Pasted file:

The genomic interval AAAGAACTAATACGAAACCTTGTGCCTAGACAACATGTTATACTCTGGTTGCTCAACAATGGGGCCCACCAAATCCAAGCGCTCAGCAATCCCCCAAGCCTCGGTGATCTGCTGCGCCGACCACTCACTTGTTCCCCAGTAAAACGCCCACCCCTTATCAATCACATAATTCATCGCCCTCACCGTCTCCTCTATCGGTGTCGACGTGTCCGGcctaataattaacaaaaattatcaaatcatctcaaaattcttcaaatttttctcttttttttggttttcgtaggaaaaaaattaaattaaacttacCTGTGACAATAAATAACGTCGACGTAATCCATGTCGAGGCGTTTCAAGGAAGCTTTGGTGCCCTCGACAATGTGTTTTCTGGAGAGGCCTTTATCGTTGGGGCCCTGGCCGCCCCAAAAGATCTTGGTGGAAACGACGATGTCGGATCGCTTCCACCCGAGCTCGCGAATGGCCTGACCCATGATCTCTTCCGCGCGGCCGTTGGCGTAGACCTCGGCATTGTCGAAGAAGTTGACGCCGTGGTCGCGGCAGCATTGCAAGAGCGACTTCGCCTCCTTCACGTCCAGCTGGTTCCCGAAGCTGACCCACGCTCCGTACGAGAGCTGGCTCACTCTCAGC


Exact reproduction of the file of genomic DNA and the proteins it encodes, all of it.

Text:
The genomic interval AAAGAACTAATACGAAACCTTGTGCCTAGACAACATGTTATACTCTGGTTGCTCAACAATGGGGCCCACCAAATCCAAGCGCTCAGCAATCCCCCAAGCCTCGGTGATCTGCTGCGCCGACCACTCACTTGTTCCCCAGTAAAACGCCCACCCCTTATCAATCACATAATTCATCGCCCTCACCGTCTCCTCTATCGGTGTCGACGTGTCCGGcctaataattaacaaaaattatcaaatcatctcaaaattcttcaaatttttctcttttttttggttttcgtaggaaaaaaattaaattaaacttacCTGTGACAATAAATAACGTCGACGTAATCCATGTCGAGGCGTTTCAAGGAAGCTTTGGTGCCCTCGACAATGTGTTTTCTGGAGAGGCCTTTATCGTTGGGGCCCTGGCCGCCCCAAAAGATCTTGGTGGAAACGACGATGTCGGATCGCTTCCACCCGAGCTCGCGAATGGCCTGACCCATGATCTCTTCCGCGCGGCCGTTGGCGTAGACCTCGGCATTGTCGAAGAAGTTGACGCCGTGGTCGCGGCAGCATTGCAAGAGCGACTTCGCCTCCTTCACGTCCAGCTGGTTCCCGAAGCTGACCCACGCTCCGTACGAGAGCTGGCTCACTCTCAGC